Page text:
This is probably an article that the New York Times wishes it didn't have in its archives because it reveals the true culprits behind the current Fannie Mae meltdown.
You will find "uncomfortable" truths in this September 30, 1999 article by Steven A. Holmes starting with the title,
"Fannie Mae Eases Credit To Aid Mortgage Lending,"
that you won't find in current editions of the New York Times (emphasis mine):
In a move that could help increase home ownership rates among minorities and low-income consumers, the Fannie Mae Corporation is easing the credit requirements on loans that it will purchase from banks and other lenders.
The action, which will begin as a pilot program involving 24 banks in 15 markets -- including the New York metropolitan region -- will encourage those banks to extend home mortgages to individuals whose credit is generally not good enough to qualify for conventional loans. Fannie Mae officials say they hope to make it a nationwide program by next spring.
Fannie Mae, the nation's biggest underwriter of home mortgages, has been under increasing pressure from the Clinton Administration to expand mortgage loans among low and moderate income people and felt pressure from stock holders to maintain its phenomenal growth in profits.
Get that? Pressure by the Clinton Administration to expand mortgage loans by lowering its credit requirements.
''Fannie Mae has expanded home ownership for millions of families in the 1990's by reducing down payment requirements,'' said Franklin D. Raines, Fannie Mae's chairman and chief executive officer. ''Yet there remain too many borrowers whose credit is just a notch below what our underwriting has required who have been relegated to paying significantly higher mortgage rates in the so-called subprime market.''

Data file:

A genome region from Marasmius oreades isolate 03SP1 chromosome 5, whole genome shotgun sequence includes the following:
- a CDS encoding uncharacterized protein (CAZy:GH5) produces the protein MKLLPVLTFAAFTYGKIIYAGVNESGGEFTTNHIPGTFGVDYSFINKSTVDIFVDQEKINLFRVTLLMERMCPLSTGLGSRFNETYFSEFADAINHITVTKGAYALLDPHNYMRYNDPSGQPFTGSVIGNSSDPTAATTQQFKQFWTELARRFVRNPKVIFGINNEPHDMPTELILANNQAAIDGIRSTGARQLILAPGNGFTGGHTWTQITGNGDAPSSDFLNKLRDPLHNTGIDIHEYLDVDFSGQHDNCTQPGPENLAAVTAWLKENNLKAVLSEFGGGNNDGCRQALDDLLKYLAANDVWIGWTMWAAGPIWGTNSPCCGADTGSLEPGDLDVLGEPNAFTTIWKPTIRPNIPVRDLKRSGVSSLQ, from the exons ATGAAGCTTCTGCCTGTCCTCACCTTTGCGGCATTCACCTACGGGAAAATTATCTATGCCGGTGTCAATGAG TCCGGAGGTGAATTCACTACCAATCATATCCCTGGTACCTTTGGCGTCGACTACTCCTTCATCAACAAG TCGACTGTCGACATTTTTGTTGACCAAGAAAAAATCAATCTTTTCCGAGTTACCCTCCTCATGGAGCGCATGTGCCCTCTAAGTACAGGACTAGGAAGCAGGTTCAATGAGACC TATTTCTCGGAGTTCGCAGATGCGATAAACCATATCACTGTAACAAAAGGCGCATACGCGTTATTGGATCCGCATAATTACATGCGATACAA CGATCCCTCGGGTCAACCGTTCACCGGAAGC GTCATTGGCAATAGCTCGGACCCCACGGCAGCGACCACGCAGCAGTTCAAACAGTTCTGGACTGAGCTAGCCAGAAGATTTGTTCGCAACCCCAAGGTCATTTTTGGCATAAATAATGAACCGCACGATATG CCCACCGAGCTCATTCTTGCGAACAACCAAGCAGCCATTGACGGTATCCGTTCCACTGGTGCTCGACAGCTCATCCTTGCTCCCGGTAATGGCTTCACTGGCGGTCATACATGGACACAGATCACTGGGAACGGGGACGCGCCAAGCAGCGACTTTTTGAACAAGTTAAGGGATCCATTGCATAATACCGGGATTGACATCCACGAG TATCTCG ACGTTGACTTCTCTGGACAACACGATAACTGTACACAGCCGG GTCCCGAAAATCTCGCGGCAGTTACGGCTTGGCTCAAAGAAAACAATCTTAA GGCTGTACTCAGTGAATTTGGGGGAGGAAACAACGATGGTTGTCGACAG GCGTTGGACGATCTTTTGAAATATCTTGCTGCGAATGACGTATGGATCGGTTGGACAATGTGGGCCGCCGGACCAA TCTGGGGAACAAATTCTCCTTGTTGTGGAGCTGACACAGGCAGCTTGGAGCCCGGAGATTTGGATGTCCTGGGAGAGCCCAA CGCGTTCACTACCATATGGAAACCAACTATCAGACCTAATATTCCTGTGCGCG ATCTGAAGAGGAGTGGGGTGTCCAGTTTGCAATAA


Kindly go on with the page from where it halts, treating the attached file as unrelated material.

That would be the same Franklin Raines whom the Washington Post identified as a mortgage and housing adviser for the Obama campaign until that newspaper told us not to rely on its own reporting. We return you now to the article that the New York Times wishes didn't exist:
In moving, even tentatively, into this new area of lending, Fannie Mae is taking on significantly more risk, which may not pose any difficulties during flush economic times. But the government-subsidized corporation may run into trouble in an economic downturn, prompting a government rescue similar to that of the savings and loan industry in the 1980's.
Oops! And that is exactly what has happened nine years later. And who were the "killjoys" at the time warning against Fannie Mae easing the credit requirements? That answer is also provided in the NY Times article:
''From the perspective of many people, including me, this is another thrift industry growing up around us,'' said Peter Wallison a resident fellow at the American Enterprise Institute. ''If they fail, the government will have to step up and bail them out the way it stepped up and bailed out the thrift industry.''